Although it may be tough to determine exactly how an appraiser will analyze a house, it generally is a good idea to explore how past clients feel about this professional. If you request client referrals, you can get in touch with an appraiser's past clients. You then can receive firsthand insights about what it is like to work with this appraiser.
Typically, a home appraiser can provide client referrals upon request. If you allocate time and resources to request client referrals and connect with an appraiser's past clients, you could increase your chances of hiring a top-notch appraiser to assess your residence.
3. Your Home Selling Timeline
There is no guarantee that a home appraiser will be available on short notice. If you are operating on a tight home selling timeline, you may want to reach out to multiple home appraisers in your city or town. That way, you can find a first-rate home appraiser who can review your residence right away.
As you get set to add your house to the real estate market, you may want to hire a real estate agent, too. This housing market professional can put you in touch with the top home appraisers in your area. Also, he or she is happy to lend a helping hand at each stage of the property selling journey.
Let's not forget about the assistance that a real estate agent will provide after you list your house, either. At this point, a real estate agent will promote your residence to potential buyers. And if you receive an offer to purchase your house, a real estate agent will help you make an informed decision about whether to accept, reject or counter this proposal.
Ready to add your house to the real estate market? Hire a home appraiser, and you can receive a property valuation that you can use to price your residence competitively from day one of the house selling journey.
Photo by Gino Crescoli via
Private Mortgage Insurance (PMI) may be a common term in home buying, but not every home buyer understands exactly what it will mean for their finances. This short guide will give you the basics, so there are fewer surprises down the line.
What Is PMI?
PMI is a type of insurance that lenders purchase in case the homeowner defaults on their loan. While the lender will take possession of the home if the owner can't pay their mortgage, they still have to cover the costs of a home sale (e.g., hiring a real estate agent, paying closing costs) as well as possible depreciation. It's the lender who takes out the PMI policy, but it's the homeowner who pays for it.
Who Needs PMI?
Lenders typically require homeowners to pay PMI if they're unable to put down at least 20% of the home's purchase price. So if the home is $100,000 and the buyer can only put down $10,000, they would need to pay for PMI. Because very few owners are able to come up with such large sums, PMI is a common part of home buying.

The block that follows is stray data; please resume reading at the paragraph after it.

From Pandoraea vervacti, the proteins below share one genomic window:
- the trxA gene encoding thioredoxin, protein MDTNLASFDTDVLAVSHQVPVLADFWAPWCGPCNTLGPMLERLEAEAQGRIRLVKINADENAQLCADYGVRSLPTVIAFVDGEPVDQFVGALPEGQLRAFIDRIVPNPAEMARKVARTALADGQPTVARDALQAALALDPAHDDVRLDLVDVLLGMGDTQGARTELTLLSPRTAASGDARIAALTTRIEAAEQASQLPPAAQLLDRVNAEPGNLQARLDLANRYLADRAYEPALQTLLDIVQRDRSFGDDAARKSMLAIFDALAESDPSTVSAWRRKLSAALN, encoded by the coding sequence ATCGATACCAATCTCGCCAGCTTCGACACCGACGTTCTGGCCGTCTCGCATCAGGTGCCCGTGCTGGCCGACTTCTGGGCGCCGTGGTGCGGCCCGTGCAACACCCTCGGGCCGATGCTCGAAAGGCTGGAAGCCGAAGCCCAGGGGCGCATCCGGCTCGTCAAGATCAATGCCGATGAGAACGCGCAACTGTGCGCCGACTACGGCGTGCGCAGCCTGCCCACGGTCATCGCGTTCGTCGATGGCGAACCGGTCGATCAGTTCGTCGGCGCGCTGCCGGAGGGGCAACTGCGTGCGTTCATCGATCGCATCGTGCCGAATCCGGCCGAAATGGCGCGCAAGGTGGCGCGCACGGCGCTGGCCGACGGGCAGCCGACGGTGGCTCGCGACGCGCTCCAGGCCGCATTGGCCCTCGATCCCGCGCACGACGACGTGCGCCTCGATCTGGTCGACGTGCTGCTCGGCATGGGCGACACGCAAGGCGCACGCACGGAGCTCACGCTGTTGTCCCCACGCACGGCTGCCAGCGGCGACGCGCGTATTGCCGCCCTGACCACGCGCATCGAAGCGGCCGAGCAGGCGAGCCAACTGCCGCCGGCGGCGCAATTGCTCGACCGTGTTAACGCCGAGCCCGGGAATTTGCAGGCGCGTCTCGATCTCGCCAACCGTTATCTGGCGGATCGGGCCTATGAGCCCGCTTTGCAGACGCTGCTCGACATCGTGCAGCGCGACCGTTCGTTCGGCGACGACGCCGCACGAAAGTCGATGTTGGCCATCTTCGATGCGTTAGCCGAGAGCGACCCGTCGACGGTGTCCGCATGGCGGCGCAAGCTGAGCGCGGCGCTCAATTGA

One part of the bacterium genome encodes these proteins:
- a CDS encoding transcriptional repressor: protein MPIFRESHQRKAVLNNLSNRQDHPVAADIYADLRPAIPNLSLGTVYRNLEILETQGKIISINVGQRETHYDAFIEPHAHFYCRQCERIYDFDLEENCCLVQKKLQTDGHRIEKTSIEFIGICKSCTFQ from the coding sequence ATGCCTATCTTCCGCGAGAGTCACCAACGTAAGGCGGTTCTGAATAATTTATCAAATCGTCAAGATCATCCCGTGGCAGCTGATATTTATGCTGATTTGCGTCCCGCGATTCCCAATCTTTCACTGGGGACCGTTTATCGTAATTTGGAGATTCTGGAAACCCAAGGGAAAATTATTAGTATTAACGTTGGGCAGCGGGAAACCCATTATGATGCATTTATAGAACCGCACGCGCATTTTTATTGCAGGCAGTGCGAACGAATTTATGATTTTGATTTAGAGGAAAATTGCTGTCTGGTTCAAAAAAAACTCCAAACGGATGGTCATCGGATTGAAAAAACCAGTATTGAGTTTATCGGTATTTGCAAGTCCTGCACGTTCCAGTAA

How Much Is PMI?
Like most insurance policies, PMI can range in terms of total costs. The standard amount is .3 to 1.5% the total cost of the home per year. Homeowners aren't expected to pay the insurance company directly. Instead, PMI payments are rolled into the house payments, and the lender uses the designated amount for PMI to pay the insurance company.
How Long Will a Homeowner Pay PMI?
Homeowners will continue paying PMI until they reach 20% equity in their home. This is just one of the many reasons why homeowners are encouraged to put as much money as possible into their initial payments. The sooner they start tackling the principal of the loan, the less they'll pay in interest and PMI. That per-year percentage can really add up over time — especially if your interest rates are on the higher side.
Why Is PMI Necessary?
PMI was designed as a way to prevent lenders from having to raise interest rates. If lenders had to absorb the losses from every default buyer without the help of PMI, they would have to spread the costs out to everyone. PMI is based on the premise that homeowners with less equity in their home (i.e., under 20%) are more likely to default. This way, not everyone has to shoulder the costs with higher rates spread out across the board.
If you want to know more about what PMI will mean for your finances and how you can mitigate its effects, contact me today to learn more about what you can do.
When you have a million-dollar home to sell, don’t just get any real estate agent. The same goes if you are buying a million-dollar home. It would be best if you had a real estate agent that does more than think like a millionaire. When you choose a real estate agent who has never sold a high-end home, your listing could end up sitting on the MLS for too long.
Because those who can afford your home are probably limited in your hometown, you need a real estate agent who is able to list your property in several states. The agent should be able to list your home on some of the larger cities’ MLS listings, including New York City, Dallas, Los Angeles, Boston and other large cities. The agent should also know which counties in different states tend to have a higher number of rich people and post the listing on the MLS for those areas.
Your real estate agent should have a list of brokers that represent buyers and sellers of million-dollar+ properties. As soon as they get your listing, they should be on the phone with these brokers to let them know they have a high-end listing. When the agent contacts these brokers, they should be asking about buyers in the market for high-end homes.
Buying a Million-Dollar Home
Chances are, you are not interested in looking at pictures and driving by homes with signs out front. Your real estate agent should be emailing you with listings that they think you might be interested in, even if those listings are in another state – unless you specify that you want a specific area only.
If you are in City A, you might find a few high-end homes, but they may not meet your specifications. If you are ready to move, the agent might find a home in another nearby city – but that agent must look in other cities. It is the same as with states. If you are the type who wants the house you want, no matter where it is, your agent should be in contact with brokers in areas that sell high-end real estate.
Keeping It Simple
Whether you are buying or selling a million-dollar+ home, a real estate with contacts makes all the difference in the amount of time it takes to sell or find the perfect home. In the right market, you could sell your high-end home much faster than average if your agent has a list of brokers with high-end buyers.They’ll reach more buyers at one time by knowing how to play the game.
Likewise, for buying – instead of looking at 10 homes that are not even close to what you are looking for, an agent with contacts will be able to find your home faster.